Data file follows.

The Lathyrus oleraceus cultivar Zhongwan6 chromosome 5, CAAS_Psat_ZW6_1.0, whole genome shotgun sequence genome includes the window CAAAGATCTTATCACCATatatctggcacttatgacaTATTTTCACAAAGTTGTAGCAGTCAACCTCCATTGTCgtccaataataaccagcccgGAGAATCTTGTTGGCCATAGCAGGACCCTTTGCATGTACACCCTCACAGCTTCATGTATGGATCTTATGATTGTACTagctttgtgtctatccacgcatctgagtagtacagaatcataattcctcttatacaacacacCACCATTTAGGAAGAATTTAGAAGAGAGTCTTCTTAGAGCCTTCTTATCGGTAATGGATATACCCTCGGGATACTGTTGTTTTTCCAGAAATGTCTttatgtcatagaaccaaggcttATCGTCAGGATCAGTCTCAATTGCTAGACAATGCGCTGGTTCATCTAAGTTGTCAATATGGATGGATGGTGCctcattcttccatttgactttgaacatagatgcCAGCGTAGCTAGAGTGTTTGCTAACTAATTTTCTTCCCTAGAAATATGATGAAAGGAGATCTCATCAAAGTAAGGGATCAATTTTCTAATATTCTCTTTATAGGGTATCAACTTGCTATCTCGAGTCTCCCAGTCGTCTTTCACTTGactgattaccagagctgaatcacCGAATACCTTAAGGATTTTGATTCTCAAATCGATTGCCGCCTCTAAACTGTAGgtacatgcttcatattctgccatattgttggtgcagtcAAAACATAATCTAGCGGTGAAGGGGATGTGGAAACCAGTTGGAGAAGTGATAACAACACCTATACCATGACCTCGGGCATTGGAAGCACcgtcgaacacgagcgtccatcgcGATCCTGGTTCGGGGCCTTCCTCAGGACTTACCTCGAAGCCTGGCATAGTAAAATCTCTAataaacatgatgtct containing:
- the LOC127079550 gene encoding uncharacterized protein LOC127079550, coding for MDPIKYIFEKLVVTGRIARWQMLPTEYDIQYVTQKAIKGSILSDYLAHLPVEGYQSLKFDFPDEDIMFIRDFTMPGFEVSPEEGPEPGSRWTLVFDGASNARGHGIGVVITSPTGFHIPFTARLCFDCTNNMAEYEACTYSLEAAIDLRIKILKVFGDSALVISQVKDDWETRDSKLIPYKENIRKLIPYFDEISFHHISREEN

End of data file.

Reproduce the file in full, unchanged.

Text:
The Lathyrus oleraceus cultivar Zhongwan6 chromosome 5, CAAS_Psat_ZW6_1.0, whole genome shotgun sequence genome includes the window CAAAGATCTTATCACCATatatctggcacttatgacaTATTTTCACAAAGTTGTAGCAGTCAACCTCCATTGTCgtccaataataaccagcccgGAGAATCTTGTTGGCCATAGCAGGACCCTTTGCATGTACACCCTCACAGCTTCATGTATGGATCTTATGATTGTACTagctttgtgtctatccacgcatctgagtagtacagaatcataattcctcttatacaacacacCACCATTTAGGAAGAATTTAGAAGAGAGTCTTCTTAGAGCCTTCTTATCGGTAATGGATATACCCTCGGGATACTGTTGTTTTTCCAGAAATGTCTttatgtcatagaaccaaggcttATCGTCAGGATCAGTCTCAATTGCTAGACAATGCGCTGGTTCATCTAAGTTGTCAATATGGATGGATGGTGCctcattcttccatttgactttgaacatagatgcCAGCGTAGCTAGAGTGTTTGCTAACTAATTTTCTTCCCTAGAAATATGATGAAAGGAGATCTCATCAAAGTAAGGGATCAATTTTCTAATATTCTCTTTATAGGGTATCAACTTGCTATCTCGAGTCTCCCAGTCGTCTTTCACTTGactgattaccagagctgaatcacCGAATACCTTAAGGATTTTGATTCTCAAATCGATTGCCGCCTCTAAACTGTAGgtacatgcttcatattctgccatattgttggtgcagtcAAAACATAATCTAGCGGTGAAGGGGATGTGGAAACCAGTTGGAGAAGTGATAACAACACCTATACCATGACCTCGGGCATTGGAAGCACcgtcgaacacgagcgtccatcgcGATCCTGGTTCGGGGCCTTCCTCAGGACTTACCTCGAAGCCTGGCATAGTAAAATCTCTAataaacatgatgtct containing:
- the LOC127079550 gene encoding uncharacterized protein LOC127079550, coding for MDPIKYIFEKLVVTGRIARWQMLPTEYDIQYVTQKAIKGSILSDYLAHLPVEGYQSLKFDFPDEDIMFIRDFTMPGFEVSPEEGPEPGSRWTLVFDGASNARGHGIGVVITSPTGFHIPFTARLCFDCTNNMAEYEACTYSLEAAIDLRIKILKVFGDSALVISQVKDDWETRDSKLIPYKENIRKLIPYFDEISFHHISREEN